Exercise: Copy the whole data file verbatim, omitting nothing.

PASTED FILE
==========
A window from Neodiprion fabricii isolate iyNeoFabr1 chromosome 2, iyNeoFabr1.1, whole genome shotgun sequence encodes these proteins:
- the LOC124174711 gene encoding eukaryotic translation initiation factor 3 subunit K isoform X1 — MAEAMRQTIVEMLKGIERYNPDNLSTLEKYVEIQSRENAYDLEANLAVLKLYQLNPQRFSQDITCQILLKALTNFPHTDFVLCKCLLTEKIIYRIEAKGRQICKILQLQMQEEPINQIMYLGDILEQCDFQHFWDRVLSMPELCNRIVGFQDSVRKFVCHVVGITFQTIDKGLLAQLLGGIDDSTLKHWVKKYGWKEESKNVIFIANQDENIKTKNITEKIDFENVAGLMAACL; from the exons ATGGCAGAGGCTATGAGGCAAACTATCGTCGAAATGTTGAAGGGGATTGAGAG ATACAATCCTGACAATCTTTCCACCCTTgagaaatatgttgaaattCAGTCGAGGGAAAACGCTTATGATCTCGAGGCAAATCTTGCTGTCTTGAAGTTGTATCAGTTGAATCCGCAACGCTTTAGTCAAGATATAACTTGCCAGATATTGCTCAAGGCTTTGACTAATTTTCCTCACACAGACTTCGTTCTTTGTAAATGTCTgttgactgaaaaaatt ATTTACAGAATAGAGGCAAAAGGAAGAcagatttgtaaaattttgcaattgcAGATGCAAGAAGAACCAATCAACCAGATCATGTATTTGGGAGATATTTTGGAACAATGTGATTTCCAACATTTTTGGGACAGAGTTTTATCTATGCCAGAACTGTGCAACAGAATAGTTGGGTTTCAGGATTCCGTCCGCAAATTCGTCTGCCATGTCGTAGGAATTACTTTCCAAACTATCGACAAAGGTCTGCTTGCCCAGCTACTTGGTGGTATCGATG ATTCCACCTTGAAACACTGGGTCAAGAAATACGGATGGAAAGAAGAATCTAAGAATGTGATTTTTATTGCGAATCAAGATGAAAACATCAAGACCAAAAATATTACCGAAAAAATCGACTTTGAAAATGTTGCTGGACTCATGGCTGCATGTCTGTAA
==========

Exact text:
A window from Neodiprion fabricii isolate iyNeoFabr1 chromosome 2, iyNeoFabr1.1, whole genome shotgun sequence encodes these proteins:
- the LOC124174711 gene encoding eukaryotic translation initiation factor 3 subunit K isoform X1 — MAEAMRQTIVEMLKGIERYNPDNLSTLEKYVEIQSRENAYDLEANLAVLKLYQLNPQRFSQDITCQILLKALTNFPHTDFVLCKCLLTEKIIYRIEAKGRQICKILQLQMQEEPINQIMYLGDILEQCDFQHFWDRVLSMPELCNRIVGFQDSVRKFVCHVVGITFQTIDKGLLAQLLGGIDDSTLKHWVKKYGWKEESKNVIFIANQDENIKTKNITEKIDFENVAGLMAACL; from the exons ATGGCAGAGGCTATGAGGCAAACTATCGTCGAAATGTTGAAGGGGATTGAGAG ATACAATCCTGACAATCTTTCCACCCTTgagaaatatgttgaaattCAGTCGAGGGAAAACGCTTATGATCTCGAGGCAAATCTTGCTGTCTTGAAGTTGTATCAGTTGAATCCGCAACGCTTTAGTCAAGATATAACTTGCCAGATATTGCTCAAGGCTTTGACTAATTTTCCTCACACAGACTTCGTTCTTTGTAAATGTCTgttgactgaaaaaatt ATTTACAGAATAGAGGCAAAAGGAAGAcagatttgtaaaattttgcaattgcAGATGCAAGAAGAACCAATCAACCAGATCATGTATTTGGGAGATATTTTGGAACAATGTGATTTCCAACATTTTTGGGACAGAGTTTTATCTATGCCAGAACTGTGCAACAGAATAGTTGGGTTTCAGGATTCCGTCCGCAAATTCGTCTGCCATGTCGTAGGAATTACTTTCCAAACTATCGACAAAGGTCTGCTTGCCCAGCTACTTGGTGGTATCGATG ATTCCACCTTGAAACACTGGGTCAAGAAATACGGATGGAAAGAAGAATCTAAGAATGTGATTTTTATTGCGAATCAAGATGAAAACATCAAGACCAAAAATATTACCGAAAAAATCGACTTTGAAAATGTTGCTGGACTCATGGCTGCATGTCTGTAA